Relationships like these are the very foundation of diplomacy and international strategy. As we forge our new path outside of the European Union, it is crucial that we fully understand and utilise this concept in order for Britain to position itself as the foremost, flexible, international power.

Our value should come not only from our military or economic strength, nor chiefly from our historic competencies, but rather because the UK has a unique capacity to act as a hub for dozens of overlapping webs of commitment, alliances and amity.

Such a policy would generate increased international political capital and create greater manoeuvring space for British diplomacy. Such space, and such capital, is sorely needed if we are to protect and promote our interests in an increasingly unstable century.

As Prime Minister Boris Johnson said, “the international situation is now more perilous and intensely competitive than at any time since the Cold War.” Britain, for all its often reflexive pessimism, has many valuable assets it can use, and important interests it must protect. Now is the right time to evolve a sharper and tighter foreign policy, based on a cool appraisal of the international partnerships and associations which really count. A new strategy which reshapes old alliances, forges new connections, takes advantage of Brexit, and which focuses on key priorities.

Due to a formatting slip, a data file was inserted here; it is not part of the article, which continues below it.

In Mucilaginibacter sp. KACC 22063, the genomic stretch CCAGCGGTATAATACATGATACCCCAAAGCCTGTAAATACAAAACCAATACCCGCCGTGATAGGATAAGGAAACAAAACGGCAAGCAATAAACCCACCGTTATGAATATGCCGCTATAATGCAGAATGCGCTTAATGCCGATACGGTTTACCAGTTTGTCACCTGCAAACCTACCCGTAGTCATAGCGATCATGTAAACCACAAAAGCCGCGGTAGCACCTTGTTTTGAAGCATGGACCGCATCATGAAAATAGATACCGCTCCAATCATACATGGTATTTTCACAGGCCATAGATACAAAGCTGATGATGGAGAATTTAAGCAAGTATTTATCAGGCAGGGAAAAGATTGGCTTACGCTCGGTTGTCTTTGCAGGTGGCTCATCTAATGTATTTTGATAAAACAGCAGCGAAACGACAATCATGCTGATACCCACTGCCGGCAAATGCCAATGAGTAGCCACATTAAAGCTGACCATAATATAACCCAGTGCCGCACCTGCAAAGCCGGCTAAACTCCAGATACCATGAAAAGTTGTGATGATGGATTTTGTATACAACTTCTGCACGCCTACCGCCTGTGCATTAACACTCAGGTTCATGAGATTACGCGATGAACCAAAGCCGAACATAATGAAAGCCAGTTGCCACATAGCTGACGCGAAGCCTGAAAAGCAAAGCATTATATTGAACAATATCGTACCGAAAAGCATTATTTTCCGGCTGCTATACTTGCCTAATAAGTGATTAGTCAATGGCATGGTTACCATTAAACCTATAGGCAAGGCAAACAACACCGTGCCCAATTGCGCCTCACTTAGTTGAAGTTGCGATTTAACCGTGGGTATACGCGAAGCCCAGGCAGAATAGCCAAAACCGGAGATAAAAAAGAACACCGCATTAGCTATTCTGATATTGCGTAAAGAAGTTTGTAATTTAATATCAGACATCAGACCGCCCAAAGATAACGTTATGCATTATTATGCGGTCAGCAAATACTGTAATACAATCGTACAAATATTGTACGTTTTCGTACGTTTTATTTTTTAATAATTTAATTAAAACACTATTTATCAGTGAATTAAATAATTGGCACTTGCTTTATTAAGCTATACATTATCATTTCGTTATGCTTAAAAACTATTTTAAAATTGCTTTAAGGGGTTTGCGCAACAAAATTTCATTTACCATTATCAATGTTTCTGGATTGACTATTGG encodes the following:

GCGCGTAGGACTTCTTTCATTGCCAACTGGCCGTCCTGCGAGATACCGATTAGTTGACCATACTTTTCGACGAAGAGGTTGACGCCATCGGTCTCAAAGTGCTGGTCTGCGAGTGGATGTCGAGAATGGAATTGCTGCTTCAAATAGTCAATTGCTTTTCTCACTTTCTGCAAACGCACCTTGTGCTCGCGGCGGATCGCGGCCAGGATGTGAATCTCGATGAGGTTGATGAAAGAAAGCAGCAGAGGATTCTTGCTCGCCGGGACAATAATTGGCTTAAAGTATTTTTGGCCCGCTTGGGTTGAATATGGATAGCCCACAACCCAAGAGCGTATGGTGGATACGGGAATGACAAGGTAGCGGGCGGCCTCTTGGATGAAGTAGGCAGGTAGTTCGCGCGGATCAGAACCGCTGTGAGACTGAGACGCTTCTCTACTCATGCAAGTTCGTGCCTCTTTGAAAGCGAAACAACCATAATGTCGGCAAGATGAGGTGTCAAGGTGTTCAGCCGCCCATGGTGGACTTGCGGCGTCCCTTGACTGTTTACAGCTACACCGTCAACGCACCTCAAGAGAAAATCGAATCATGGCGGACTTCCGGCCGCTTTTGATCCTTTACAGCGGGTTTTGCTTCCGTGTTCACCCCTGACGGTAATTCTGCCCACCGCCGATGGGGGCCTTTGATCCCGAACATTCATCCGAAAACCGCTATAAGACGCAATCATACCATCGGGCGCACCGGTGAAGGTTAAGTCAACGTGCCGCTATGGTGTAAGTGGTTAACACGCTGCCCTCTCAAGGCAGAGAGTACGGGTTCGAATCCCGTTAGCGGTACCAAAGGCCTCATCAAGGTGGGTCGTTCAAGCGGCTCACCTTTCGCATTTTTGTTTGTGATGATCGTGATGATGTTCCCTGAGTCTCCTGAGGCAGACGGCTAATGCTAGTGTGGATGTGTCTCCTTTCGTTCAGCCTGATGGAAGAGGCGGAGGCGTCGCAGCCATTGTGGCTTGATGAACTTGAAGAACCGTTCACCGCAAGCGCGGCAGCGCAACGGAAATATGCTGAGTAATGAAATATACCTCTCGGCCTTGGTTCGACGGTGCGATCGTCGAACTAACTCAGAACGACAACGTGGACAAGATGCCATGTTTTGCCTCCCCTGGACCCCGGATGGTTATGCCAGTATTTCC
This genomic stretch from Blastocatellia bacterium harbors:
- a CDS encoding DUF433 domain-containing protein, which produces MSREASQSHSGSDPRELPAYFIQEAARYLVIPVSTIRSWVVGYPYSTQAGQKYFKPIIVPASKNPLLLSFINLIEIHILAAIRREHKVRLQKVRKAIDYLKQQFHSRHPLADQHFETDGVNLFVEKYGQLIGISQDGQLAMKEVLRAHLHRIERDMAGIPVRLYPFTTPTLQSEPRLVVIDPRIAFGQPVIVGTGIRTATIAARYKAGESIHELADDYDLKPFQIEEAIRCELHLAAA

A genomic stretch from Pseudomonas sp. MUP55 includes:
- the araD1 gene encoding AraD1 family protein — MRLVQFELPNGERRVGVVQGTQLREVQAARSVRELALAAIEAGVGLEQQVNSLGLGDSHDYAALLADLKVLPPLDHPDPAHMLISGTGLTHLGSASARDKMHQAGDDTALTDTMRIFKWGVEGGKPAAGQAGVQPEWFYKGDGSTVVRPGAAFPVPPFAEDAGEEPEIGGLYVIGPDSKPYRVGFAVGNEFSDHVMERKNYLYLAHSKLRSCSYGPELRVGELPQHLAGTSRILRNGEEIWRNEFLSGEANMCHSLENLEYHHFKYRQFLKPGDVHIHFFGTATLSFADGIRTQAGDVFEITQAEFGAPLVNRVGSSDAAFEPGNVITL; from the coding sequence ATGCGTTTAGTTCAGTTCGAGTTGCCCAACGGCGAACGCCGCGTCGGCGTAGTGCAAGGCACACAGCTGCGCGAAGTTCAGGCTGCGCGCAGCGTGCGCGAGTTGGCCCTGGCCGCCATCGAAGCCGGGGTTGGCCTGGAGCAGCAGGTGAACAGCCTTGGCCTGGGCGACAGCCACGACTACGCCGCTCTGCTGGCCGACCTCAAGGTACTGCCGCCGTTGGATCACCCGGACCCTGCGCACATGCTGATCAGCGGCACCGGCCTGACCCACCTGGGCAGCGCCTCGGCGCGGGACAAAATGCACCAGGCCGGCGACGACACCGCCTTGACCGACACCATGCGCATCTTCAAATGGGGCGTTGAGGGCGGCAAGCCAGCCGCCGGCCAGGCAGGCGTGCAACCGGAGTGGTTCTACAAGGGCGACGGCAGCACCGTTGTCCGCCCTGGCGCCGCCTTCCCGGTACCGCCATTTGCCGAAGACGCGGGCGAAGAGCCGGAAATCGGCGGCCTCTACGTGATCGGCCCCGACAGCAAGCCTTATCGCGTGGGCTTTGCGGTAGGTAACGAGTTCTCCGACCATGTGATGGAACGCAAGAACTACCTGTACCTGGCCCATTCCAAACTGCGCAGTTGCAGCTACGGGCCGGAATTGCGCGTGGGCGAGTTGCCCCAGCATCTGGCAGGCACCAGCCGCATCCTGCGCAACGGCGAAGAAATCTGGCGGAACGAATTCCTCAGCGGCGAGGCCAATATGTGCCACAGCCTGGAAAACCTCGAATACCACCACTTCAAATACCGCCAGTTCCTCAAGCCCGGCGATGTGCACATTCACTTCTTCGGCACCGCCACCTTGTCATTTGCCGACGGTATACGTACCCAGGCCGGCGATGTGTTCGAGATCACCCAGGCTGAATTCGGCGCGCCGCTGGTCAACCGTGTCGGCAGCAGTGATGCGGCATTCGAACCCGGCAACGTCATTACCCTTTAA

Stephen Booth: To reach a best in class trade deal with New Zealand and Australia, we must liberalise on agriculture

1 Oct

Stephen Booth is Head of the Britain in the World Project at Policy Exchange.

While the Brexit negotiations with the European Union have grabbed the headlines, the Department for International Trade has been quietly working away at the UK’s trading relationships with non-EU countries. Much of the work to date has been relatively uncontentious and therefore largely passes under the political radar.